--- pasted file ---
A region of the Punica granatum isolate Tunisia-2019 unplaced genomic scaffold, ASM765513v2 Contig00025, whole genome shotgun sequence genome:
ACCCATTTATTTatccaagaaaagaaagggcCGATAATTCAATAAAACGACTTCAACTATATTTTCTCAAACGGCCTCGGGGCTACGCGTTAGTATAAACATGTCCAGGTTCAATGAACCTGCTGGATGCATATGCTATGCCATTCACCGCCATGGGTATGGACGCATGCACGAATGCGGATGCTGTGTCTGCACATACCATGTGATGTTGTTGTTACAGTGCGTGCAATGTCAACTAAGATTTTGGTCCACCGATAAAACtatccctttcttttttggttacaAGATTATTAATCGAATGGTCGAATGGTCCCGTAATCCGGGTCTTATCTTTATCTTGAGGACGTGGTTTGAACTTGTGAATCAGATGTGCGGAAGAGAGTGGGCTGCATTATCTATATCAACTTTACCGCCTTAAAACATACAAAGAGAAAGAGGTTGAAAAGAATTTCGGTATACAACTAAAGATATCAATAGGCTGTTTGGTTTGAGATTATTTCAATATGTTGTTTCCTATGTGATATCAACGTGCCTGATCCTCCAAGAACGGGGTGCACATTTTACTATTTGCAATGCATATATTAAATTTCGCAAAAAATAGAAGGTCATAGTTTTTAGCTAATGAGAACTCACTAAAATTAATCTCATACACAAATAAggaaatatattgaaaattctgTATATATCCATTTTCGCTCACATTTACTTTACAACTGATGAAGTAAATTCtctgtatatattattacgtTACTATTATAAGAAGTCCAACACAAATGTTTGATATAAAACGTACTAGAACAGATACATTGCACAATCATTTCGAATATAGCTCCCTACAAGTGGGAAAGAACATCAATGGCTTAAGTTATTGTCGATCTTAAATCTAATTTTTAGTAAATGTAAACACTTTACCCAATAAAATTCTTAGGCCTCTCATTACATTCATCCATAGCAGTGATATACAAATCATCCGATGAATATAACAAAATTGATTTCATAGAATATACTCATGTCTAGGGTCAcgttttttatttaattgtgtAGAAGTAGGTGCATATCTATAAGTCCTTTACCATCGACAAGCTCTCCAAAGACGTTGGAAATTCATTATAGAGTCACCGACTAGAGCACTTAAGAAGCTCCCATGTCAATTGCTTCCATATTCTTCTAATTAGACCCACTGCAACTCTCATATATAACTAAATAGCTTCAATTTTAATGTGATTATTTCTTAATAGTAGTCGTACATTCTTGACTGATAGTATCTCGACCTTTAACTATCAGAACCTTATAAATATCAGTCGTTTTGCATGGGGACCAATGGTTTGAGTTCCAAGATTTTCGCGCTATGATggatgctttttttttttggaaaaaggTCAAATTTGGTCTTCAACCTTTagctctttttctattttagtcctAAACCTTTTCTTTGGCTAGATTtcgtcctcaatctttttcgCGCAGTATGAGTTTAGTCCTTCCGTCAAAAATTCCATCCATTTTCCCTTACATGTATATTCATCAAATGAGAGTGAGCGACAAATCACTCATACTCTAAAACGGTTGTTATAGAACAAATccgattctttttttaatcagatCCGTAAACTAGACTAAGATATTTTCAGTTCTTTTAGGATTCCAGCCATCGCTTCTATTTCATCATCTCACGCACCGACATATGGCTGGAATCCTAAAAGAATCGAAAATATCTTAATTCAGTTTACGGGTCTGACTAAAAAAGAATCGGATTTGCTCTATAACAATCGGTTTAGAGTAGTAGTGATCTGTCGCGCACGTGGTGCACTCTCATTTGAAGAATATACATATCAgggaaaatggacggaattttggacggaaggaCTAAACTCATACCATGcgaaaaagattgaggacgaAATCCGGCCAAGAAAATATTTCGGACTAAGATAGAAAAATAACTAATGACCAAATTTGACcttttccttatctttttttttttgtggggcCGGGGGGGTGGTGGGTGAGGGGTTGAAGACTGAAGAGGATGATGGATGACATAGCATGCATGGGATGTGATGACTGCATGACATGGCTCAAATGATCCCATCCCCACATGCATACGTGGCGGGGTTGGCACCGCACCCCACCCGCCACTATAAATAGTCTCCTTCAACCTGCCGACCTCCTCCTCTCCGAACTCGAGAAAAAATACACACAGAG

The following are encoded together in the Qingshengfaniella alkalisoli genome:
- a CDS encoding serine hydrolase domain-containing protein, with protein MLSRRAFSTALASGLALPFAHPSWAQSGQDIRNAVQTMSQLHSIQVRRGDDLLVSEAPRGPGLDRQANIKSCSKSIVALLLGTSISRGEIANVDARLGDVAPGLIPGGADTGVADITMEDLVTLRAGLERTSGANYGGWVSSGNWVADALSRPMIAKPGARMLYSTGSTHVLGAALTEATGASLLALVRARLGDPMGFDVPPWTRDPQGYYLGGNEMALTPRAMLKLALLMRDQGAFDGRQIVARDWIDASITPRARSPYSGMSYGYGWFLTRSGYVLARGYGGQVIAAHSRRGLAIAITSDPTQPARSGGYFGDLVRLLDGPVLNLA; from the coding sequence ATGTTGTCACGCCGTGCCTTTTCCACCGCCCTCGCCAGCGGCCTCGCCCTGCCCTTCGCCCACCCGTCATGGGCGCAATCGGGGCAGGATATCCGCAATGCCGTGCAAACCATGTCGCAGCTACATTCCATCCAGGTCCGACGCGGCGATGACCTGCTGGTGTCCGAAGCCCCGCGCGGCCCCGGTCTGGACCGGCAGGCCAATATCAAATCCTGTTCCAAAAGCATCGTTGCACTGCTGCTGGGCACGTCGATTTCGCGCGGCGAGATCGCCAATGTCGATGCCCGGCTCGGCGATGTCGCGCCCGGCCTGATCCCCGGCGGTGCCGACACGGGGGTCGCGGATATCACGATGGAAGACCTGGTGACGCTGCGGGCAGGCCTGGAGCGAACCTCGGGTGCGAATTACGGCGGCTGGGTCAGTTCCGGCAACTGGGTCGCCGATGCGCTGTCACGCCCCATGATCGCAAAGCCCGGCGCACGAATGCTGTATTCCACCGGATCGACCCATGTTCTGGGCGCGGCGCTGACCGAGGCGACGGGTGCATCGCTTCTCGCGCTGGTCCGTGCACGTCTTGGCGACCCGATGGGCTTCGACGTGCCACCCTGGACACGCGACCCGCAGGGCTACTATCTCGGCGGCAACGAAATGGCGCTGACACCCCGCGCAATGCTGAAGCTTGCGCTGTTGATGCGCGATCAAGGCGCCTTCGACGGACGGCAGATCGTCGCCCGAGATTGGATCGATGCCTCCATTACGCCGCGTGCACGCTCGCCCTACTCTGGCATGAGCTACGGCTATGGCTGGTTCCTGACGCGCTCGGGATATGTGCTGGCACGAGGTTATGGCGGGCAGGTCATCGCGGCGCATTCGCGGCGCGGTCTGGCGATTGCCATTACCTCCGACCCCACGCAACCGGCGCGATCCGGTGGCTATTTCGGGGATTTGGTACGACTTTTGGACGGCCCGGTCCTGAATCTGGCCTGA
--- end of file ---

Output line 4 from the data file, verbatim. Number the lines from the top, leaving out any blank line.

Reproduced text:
- a CDS encoding serine hydrolase domain-containing protein, with protein MLSRRAFSTALASGLALPFAHPSWAQSGQDIRNAVQTMSQLHSIQVRRGDDLLVSEAPRGPGLDRQANIKSCSKSIVALLLGTSISRGEIANVDARLGDVAPGLIPGGADTGVADITMEDLVTLRAGLERTSGANYGGWVSSGNWVADALSRPMIAKPGARMLYSTGSTHVLGAALTEATGASLLALVRARLGDPMGFDVPPWTRDPQGYYLGGNEMALTPRAMLKLALLMRDQGAFDGRQIVARDWIDASITPRARSPYSGMSYGYGWFLTRSGYVLARGYGGQVIAAHSRRGLAIAITSDPTQPARSGGYFGDLVRLLDGPVLNLA; from the coding sequence ATGTTGTCACGCCGTGCCTTTTCCACCGCCCTCGCCAGCGGCCTCGCCCTGCCCTTCGCCCACCCGTCATGGGCGCAATCGGGGCAGGATATCCGCAATGCCGTGCAAACCATGTCGCAGCTACATTCCATCCAGGTCCGACGCGGCGATGACCTGCTGGTGTCCGAAGCCCCGCGCGGCCCCGGTCTGGACCGGCAGGCCAATATCAAATCCTGTTCCAAAAGCATCGTTGCACTGCTGCTGGGCACGTCGATTTCGCGCGGCGAGATCGCCAATGTCGATGCCCGGCTCGGCGATGTCGCGCCCGGCCTGATCCCCGGCGGTGCCGACACGGGGGTCGCGGATATCACGATGGAAGACCTGGTGACGCTGCGGGCAGGCCTGGAGCGAACCTCGGGTGCGAATTACGGCGGCTGGGTCAGTTCCGGCAACTGGGTCGCCGATGCGCTGTCACGCCCCATGATCGCAAAGCCCGGCGCACGAATGCTGTATTCCACCGGATCGACCCATGTTCTGGGCGCGGCGCTGACCGAGGCGACGGGTGCATCGCTTCTCGCGCTGGTCCGTGCACGTCTTGGCGACCCGATGGGCTTCGACGTGCCACCCTGGACACGCGACCCGCAGGGCTACTATCTCGGCGGCAACGAAATGGCGCTGACACCCCGCGCAATGCTGAAGCTTGCGCTGTTGATGCGCGATCAAGGCGCCTTCGACGGACGGCAGATCGTCGCCCGAGATTGGATCGATGCCTCCATTACGCCGCGTGCACGCTCGCCCTACTCTGGCATGAGCTACGGCTATGGCTGGTTCCTGACGCGCTCGGGATATGTGCTGGCACGAGGTTATGGCGGGCAGGTCATCGCGGCGCATTCGCGGCGCGGTCTGGCGATTGCCATTACCTCCGACCCCACGCAACCGGCGCGATCCGGTGGCTATTTCGGGGATTTGGTACGACTTTTGGACGGCCCGGTCCTGAATCTGGCCTGA